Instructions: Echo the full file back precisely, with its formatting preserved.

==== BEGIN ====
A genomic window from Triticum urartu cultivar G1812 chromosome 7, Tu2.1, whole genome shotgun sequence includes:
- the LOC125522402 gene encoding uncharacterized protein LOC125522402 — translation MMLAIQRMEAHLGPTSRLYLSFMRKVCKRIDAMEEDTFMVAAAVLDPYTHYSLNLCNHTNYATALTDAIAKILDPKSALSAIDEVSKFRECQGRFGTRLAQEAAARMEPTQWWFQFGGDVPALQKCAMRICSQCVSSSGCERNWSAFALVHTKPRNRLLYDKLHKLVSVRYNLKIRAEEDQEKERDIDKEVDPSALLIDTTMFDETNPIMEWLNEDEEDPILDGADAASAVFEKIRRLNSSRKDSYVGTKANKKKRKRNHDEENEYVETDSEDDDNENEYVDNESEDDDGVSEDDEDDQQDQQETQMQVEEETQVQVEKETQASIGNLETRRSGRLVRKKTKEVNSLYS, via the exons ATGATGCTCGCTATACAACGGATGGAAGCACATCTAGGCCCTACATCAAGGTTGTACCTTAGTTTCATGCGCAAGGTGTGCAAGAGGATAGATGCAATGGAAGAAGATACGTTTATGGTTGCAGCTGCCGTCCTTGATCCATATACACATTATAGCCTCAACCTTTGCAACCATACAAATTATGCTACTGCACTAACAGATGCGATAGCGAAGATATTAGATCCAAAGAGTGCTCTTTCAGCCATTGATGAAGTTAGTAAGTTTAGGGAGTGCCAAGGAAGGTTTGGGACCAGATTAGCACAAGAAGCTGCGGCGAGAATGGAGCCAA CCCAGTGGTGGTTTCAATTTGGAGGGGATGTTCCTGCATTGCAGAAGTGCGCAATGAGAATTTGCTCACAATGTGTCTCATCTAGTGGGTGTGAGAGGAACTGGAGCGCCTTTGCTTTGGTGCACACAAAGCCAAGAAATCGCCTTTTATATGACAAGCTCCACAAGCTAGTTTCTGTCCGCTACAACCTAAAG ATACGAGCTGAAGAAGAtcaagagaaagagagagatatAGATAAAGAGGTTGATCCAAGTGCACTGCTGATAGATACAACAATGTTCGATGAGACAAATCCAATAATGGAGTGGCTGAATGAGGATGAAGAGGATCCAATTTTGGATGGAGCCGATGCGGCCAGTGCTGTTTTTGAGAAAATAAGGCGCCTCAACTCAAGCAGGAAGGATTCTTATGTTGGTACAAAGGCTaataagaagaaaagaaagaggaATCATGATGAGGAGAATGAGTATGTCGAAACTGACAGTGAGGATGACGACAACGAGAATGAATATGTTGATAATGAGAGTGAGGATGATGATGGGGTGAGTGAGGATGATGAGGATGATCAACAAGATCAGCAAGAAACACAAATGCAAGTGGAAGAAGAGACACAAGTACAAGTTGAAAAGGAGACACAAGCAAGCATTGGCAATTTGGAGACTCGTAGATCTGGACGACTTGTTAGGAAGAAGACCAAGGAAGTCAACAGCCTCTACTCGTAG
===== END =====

A genomic window from Triticum urartu cultivar G1812 chromosome 7, Tu2.1, whole genome shotgun sequence includes:
- the LOC125522402 gene encoding uncharacterized protein LOC125522402 — translation MMLAIQRMEAHLGPTSRLYLSFMRKVCKRIDAMEEDTFMVAAAVLDPYTHYSLNLCNHTNYATALTDAIAKILDPKSALSAIDEVSKFRECQGRFGTRLAQEAAARMEPTQWWFQFGGDVPALQKCAMRICSQCVSSSGCERNWSAFALVHTKPRNRLLYDKLHKLVSVRYNLKIRAEEDQEKERDIDKEVDPSALLIDTTMFDETNPIMEWLNEDEEDPILDGADAASAVFEKIRRLNSSRKDSYVGTKANKKKRKRNHDEENEYVETDSEDDDNENEYVDNESEDDDGVSEDDEDDQQDQQETQMQVEEETQVQVEKETQASIGNLETRRSGRLVRKKTKEVNSLYS, via the exons ATGATGCTCGCTATACAACGGATGGAAGCACATCTAGGCCCTACATCAAGGTTGTACCTTAGTTTCATGCGCAAGGTGTGCAAGAGGATAGATGCAATGGAAGAAGATACGTTTATGGTTGCAGCTGCCGTCCTTGATCCATATACACATTATAGCCTCAACCTTTGCAACCATACAAATTATGCTACTGCACTAACAGATGCGATAGCGAAGATATTAGATCCAAAGAGTGCTCTTTCAGCCATTGATGAAGTTAGTAAGTTTAGGGAGTGCCAAGGAAGGTTTGGGACCAGATTAGCACAAGAAGCTGCGGCGAGAATGGAGCCAA CCCAGTGGTGGTTTCAATTTGGAGGGGATGTTCCTGCATTGCAGAAGTGCGCAATGAGAATTTGCTCACAATGTGTCTCATCTAGTGGGTGTGAGAGGAACTGGAGCGCCTTTGCTTTGGTGCACACAAAGCCAAGAAATCGCCTTTTATATGACAAGCTCCACAAGCTAGTTTCTGTCCGCTACAACCTAAAG ATACGAGCTGAAGAAGAtcaagagaaagagagagatatAGATAAAGAGGTTGATCCAAGTGCACTGCTGATAGATACAACAATGTTCGATGAGACAAATCCAATAATGGAGTGGCTGAATGAGGATGAAGAGGATCCAATTTTGGATGGAGCCGATGCGGCCAGTGCTGTTTTTGAGAAAATAAGGCGCCTCAACTCAAGCAGGAAGGATTCTTATGTTGGTACAAAGGCTaataagaagaaaagaaagaggaATCATGATGAGGAGAATGAGTATGTCGAAACTGACAGTGAGGATGACGACAACGAGAATGAATATGTTGATAATGAGAGTGAGGATGATGATGGGGTGAGTGAGGATGATGAGGATGATCAACAAGATCAGCAAGAAACACAAATGCAAGTGGAAGAAGAGACACAAGTACAAGTTGAAAAGGAGACACAAGCAAGCATTGGCAATTTGGAGACTCGTAGATCTGGACGACTTGTTAGGAAGAAGACCAAGGAAGTCAACAGCCTCTACTCGTAG